Turning an Enemy into an Ally

Jan 01, 2015 | Posted by Andrew Pudewa

by Janet Spitler

Adolescence encompasses some of the most difficult years of a person’s life. Middle school teachers, therefore, face a daunting task, which today includes acknowledging their students’ functioning in the social media world. While “middlers” are excited to join the social networking revolution and might even consider it a rite of passage, the shift in authority from adults to peers can make social media venues dangerous ground. Can educators exercise influence in these venues? Although social media present definite problems, these networking tools also offer unique opportunities for instruction. Mentors of adolescents should embrace these teachable situations in a purposeful way.

Using social media exposes issues in two distinct areas: content and expression. These range from ignoring standard English conventions to cyberbullying. Students lack the maturity to understand the cost of their decisions and the impact of their words. At their fingertips they have the means to write transparently, but they quickly reveal their naiveté to a sizable audience. While the immediate consequence of cyberbullying is more dangerous than ignoring standard English rules, the attitudes that produce both often originate from tow sources: disrespect and apathy. Aware that they have violated grammar rules that second graders learn, they shrug it off, declaring that “it doesn’t matter.” Students mistakenly think that they have the power to change rules by simply ignoring them. They understand too late the missed opportunities caused by this thinking. Potential employers have access to Facebook and Twitter. Teachers can help students understand that poor postings on social networks are public and costly.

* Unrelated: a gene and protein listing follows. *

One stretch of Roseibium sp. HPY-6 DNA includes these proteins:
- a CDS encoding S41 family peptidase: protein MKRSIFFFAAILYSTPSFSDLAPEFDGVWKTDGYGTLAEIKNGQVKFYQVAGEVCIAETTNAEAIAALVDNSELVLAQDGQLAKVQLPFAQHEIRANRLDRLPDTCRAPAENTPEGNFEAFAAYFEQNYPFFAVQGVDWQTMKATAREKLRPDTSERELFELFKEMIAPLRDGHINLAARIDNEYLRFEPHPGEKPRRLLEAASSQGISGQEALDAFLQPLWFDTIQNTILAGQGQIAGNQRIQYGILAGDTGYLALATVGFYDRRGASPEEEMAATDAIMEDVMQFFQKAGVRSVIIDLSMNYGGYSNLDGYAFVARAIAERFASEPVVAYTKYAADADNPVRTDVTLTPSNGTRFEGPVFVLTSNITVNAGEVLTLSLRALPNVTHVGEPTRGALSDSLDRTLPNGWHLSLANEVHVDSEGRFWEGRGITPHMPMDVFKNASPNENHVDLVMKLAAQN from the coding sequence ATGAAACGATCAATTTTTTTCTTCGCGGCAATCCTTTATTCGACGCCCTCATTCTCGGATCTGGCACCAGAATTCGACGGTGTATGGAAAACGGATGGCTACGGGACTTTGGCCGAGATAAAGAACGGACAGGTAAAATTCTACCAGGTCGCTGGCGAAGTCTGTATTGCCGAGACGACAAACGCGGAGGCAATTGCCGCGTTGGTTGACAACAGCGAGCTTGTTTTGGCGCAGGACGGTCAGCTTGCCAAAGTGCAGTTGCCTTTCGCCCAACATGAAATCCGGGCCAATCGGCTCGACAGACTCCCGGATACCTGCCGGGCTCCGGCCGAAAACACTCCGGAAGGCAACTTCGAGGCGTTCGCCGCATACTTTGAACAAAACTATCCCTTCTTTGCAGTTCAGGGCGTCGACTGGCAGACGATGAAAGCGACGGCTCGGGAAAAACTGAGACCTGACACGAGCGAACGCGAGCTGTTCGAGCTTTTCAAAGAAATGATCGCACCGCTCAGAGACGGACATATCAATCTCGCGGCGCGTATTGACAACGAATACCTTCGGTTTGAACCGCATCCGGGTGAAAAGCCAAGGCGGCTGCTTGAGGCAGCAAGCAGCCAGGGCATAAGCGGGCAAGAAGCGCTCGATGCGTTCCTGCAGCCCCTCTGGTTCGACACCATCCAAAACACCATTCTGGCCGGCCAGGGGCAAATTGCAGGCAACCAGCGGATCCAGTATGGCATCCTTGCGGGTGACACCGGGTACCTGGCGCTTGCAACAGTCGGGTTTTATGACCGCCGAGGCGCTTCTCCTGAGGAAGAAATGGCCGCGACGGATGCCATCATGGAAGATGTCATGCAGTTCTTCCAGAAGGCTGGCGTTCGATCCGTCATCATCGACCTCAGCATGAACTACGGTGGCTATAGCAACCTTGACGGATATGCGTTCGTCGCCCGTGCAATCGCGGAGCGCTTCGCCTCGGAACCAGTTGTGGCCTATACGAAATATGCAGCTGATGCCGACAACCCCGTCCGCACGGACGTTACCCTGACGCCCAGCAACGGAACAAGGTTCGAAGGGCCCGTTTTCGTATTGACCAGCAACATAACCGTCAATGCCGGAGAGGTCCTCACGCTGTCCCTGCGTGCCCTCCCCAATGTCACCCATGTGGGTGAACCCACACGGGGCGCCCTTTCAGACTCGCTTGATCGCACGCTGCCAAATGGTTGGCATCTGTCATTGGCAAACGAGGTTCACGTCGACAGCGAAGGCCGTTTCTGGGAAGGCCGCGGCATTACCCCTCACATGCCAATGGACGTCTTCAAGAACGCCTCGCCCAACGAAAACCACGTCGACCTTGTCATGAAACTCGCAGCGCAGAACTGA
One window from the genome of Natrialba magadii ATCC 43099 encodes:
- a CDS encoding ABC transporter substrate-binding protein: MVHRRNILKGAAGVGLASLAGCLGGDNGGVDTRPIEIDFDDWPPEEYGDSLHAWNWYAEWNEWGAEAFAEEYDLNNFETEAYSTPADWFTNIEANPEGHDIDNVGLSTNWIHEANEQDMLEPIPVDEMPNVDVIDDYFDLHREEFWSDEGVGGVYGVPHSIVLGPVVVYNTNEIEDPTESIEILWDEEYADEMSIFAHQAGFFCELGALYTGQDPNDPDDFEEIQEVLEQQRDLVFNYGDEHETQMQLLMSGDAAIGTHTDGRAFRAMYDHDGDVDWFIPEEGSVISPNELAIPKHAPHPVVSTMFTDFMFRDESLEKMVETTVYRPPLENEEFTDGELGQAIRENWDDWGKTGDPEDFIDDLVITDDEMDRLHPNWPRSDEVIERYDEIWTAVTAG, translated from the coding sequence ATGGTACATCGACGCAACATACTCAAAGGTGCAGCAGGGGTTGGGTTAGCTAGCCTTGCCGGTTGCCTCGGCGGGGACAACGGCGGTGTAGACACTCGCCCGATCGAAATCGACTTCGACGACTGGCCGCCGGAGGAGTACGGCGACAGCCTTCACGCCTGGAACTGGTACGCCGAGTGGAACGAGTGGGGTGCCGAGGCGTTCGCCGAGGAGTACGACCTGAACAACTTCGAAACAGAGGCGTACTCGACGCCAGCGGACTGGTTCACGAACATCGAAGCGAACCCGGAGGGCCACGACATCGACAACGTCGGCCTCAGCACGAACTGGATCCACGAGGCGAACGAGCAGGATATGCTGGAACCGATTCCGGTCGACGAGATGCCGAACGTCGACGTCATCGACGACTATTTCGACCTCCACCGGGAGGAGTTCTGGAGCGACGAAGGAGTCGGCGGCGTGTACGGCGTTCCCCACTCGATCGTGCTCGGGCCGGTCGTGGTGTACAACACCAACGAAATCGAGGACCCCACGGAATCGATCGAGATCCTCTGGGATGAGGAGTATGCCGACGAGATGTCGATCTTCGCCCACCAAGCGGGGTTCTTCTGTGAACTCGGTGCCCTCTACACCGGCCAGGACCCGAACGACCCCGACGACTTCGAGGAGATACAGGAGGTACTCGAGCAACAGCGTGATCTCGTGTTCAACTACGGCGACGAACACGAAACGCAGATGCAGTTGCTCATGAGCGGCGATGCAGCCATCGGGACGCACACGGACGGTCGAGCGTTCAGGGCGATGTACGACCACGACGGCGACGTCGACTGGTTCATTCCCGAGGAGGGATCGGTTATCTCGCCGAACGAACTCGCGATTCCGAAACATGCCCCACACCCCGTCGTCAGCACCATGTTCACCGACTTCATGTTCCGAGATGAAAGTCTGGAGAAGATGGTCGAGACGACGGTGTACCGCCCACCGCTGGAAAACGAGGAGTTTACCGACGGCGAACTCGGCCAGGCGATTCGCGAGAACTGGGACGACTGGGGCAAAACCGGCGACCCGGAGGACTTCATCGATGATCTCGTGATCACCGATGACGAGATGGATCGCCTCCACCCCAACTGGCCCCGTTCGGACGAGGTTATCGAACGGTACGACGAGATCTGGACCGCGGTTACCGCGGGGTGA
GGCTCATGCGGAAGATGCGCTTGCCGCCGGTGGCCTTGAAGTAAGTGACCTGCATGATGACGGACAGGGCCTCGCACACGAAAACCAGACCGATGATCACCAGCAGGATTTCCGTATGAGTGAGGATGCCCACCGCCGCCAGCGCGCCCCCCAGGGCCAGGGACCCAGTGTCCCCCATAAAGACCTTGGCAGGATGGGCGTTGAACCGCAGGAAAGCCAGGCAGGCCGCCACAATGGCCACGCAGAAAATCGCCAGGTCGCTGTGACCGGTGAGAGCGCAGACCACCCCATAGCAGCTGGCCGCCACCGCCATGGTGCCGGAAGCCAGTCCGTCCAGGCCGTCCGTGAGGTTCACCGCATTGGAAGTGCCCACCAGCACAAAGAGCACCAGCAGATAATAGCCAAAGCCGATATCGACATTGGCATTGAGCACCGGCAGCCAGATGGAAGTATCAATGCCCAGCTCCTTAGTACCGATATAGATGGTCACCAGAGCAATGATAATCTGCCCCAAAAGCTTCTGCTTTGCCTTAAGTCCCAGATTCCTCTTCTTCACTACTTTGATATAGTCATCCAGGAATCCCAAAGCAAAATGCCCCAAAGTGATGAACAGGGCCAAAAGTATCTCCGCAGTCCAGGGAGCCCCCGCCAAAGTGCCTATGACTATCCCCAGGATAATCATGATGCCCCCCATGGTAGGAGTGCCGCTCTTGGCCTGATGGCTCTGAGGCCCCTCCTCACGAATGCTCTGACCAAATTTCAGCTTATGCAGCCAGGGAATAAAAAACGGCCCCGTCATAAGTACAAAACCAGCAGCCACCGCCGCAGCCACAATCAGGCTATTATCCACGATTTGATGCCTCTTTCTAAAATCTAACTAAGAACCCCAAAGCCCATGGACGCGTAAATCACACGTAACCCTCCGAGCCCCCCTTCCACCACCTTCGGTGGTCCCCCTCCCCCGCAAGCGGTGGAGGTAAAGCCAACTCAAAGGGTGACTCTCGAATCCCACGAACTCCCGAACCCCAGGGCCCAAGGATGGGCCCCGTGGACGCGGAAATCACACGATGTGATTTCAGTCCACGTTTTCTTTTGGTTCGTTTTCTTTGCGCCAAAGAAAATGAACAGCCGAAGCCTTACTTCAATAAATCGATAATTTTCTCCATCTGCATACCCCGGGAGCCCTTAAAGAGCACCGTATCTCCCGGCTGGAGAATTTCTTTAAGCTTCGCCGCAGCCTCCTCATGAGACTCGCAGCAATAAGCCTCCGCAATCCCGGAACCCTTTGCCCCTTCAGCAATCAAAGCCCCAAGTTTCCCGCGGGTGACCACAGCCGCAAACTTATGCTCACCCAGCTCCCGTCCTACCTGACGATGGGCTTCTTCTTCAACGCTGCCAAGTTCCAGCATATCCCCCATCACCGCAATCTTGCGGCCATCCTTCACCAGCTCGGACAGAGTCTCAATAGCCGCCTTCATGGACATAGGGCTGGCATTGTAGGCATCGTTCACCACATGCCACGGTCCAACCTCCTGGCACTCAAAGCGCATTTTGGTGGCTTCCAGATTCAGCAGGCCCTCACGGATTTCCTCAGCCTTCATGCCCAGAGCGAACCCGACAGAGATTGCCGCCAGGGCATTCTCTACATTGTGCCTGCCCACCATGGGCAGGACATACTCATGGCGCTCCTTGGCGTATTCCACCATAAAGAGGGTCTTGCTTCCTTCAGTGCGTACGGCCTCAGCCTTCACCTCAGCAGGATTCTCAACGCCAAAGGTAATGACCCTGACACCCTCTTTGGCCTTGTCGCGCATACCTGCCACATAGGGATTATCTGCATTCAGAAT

It is tempting to simply deny access to the social media until the students are older, as with driving. Yet the minefields of social media give teachers the unique opportunity to help students adjust their thinking regarding two important concepts. Students tend to treat the various forms of electronic communication as informal situations—like notes to friends—even though the audience has the potential of being larger than that of a magazine article. Teachers can help students better understand that writing, like dressing, has formal and informal situations with rules that govern both. Guiding the students to an understanding of which venues require formal responses, including following standard English conventions, and which do not, shows them that there are places and times when rules can be relaxed. another concept that teachers can emphasize through social media is the future-oriented perspective of time. The cost of being present-minded is clear. Students must be shown future consequences for present words. Navigating the intricacies of social media takes energy, but the opportunities for sharing timeless truths are worth the effort.

Social media are here to stay, with new forums arriving daily. While problems are apparent, these online tools do offer teachers valuable opportunities to reshape young people’s perspectives. The methodology within our Teaching Writing: Structure and Style® program will help students learn to respect the grammatical rules, develop vocabulary for critical thought, and mature the decision-making process. It can help schoolteachers turn an enemy into an ally by coaching middlers to make wise choices now that will positively affect their futures.

© 2015, Institute for Excellence in Writing, L.L.C.
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